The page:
Well, now we have “Ant-Man and the Wasp,” a sequel which proves to be one of the MCU’s more lightweight adventures. Whereas “Avengers: Infinity War” was the “Empire Strikes Back” of this infinitely popular franchise, this one has a simple aim which is to entertain you and leave you laughing hysterically. It could not have come at a better time as us movie buffs are still recovering from the damage Thanos wrought on our heroes, and this one is removed from his wrath as it is keen to pick up things following the events of “Captain America: Civil War.”

After helping out Captain America to where he violated the Sokovia Accords, Scott Lang/Ant-Man (Paul Rudd) has been placed under house arrest, and Hank Pym (Michael Douglas) and his daughter Hope van Dyne (Evangeline Lilly) have cut ties with him and gone into hiding. With only the occasional visit from his daughter Cassie (Abby Ryder Fortson) to keep to keep him company, his days are marked by loneliness and desperate attempts to keep himself entertained with various activities like drumming, karaoke and business meetings with his former cellmate and business partner Luis (Michael Pena).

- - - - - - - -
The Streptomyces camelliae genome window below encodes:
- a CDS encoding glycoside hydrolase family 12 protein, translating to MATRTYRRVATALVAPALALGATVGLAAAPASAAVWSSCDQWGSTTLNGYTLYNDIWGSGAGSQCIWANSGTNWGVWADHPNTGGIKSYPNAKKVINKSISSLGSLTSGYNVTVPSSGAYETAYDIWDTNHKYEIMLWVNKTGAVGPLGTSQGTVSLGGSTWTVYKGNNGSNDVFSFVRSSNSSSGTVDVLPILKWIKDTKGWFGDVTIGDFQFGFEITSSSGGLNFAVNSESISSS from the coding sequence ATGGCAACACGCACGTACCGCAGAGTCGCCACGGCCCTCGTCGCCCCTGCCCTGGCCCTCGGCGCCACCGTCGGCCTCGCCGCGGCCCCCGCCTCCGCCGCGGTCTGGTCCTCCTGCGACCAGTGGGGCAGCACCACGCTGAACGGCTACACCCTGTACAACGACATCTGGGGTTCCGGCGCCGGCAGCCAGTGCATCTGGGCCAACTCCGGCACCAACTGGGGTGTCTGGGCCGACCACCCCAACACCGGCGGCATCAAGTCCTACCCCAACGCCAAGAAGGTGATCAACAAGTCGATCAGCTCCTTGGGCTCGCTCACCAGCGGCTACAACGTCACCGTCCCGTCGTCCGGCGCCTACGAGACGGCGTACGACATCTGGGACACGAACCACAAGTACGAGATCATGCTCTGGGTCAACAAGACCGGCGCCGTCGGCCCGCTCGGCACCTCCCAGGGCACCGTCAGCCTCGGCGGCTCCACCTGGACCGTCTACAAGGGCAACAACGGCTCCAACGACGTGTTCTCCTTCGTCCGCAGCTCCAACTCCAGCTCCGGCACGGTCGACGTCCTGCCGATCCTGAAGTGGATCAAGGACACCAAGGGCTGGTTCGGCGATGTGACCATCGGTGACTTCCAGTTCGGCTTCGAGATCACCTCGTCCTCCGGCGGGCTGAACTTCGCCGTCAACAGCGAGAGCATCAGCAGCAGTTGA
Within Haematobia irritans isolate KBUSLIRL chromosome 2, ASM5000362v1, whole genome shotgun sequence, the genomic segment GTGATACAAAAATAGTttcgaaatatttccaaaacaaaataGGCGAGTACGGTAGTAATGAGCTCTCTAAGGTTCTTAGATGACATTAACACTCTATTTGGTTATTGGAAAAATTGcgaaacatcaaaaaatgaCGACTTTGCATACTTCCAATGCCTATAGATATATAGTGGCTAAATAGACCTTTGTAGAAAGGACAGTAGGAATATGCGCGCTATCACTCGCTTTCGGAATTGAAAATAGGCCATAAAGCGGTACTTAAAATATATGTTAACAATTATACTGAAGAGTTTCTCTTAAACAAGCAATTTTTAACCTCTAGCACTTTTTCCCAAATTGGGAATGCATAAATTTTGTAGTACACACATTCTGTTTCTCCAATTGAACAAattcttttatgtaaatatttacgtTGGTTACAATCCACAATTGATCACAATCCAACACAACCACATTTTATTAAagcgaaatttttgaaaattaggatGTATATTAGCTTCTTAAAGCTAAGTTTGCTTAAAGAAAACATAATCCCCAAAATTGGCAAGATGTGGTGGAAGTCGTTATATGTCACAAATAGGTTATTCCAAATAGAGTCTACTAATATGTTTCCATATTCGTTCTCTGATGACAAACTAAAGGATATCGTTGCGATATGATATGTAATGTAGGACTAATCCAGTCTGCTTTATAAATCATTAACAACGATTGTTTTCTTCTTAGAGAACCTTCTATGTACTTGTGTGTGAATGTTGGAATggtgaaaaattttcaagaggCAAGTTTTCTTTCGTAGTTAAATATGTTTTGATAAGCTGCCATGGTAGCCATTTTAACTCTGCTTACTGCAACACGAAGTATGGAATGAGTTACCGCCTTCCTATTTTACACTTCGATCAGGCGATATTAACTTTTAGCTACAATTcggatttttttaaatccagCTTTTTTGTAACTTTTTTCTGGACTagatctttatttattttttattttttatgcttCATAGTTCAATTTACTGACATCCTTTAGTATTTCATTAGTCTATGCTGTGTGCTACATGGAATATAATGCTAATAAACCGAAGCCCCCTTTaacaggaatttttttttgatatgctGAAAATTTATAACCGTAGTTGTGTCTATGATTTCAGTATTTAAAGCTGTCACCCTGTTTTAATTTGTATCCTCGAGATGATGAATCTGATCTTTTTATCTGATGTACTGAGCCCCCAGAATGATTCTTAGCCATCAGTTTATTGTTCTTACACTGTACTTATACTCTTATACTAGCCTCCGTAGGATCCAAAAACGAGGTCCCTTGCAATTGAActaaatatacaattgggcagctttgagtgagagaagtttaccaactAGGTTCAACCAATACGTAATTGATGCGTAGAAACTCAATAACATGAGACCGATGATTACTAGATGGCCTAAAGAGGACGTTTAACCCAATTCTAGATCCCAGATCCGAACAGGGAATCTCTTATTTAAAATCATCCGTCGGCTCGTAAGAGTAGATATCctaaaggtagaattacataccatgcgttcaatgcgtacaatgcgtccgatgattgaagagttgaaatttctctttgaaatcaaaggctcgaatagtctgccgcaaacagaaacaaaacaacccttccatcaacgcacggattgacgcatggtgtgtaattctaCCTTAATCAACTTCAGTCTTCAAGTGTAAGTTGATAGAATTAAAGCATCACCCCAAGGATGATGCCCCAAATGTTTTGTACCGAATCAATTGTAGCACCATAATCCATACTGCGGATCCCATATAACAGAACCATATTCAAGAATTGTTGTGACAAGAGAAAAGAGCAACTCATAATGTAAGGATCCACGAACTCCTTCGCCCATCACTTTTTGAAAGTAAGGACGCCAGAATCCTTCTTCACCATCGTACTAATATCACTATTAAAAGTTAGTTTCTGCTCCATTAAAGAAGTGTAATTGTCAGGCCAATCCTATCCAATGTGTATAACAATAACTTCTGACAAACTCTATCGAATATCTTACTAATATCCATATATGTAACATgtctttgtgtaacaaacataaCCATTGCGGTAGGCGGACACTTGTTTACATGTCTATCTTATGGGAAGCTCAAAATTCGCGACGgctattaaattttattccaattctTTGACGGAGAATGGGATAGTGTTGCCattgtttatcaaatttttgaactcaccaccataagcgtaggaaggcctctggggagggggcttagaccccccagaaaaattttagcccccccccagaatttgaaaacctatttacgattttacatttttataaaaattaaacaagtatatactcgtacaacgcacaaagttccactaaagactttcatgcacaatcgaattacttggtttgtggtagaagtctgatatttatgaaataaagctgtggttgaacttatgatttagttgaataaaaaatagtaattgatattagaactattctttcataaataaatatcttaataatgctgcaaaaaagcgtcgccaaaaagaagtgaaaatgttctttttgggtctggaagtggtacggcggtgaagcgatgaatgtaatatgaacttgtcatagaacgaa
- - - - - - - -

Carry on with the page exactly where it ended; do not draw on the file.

As with any superhero movie, these characters have to deal with mommy and daddy issues because heaven forbid any superhero experiences a trauma-free childhood. It turns out Hope’s mother, Janet van Dyne (Michelle Pfeiffer) had partnered with Hank’s Ant-Man as the Wasp in the past, and she was later presumed dead after becoming trapped in the microscopic quantum realm after disabling a nuclear missile. Scott, however, receives a message from Janet who is still alive and, like Kevin Flynn in “Tron: Legacy” has long since been imprisoned in a realm which offers no easy escape. This forces him to team up with Hank and Hope, who is now the new Wasp, in an effort to rescue her, and it comes with the usual obstacles of bad guys and inescapable scientific facts.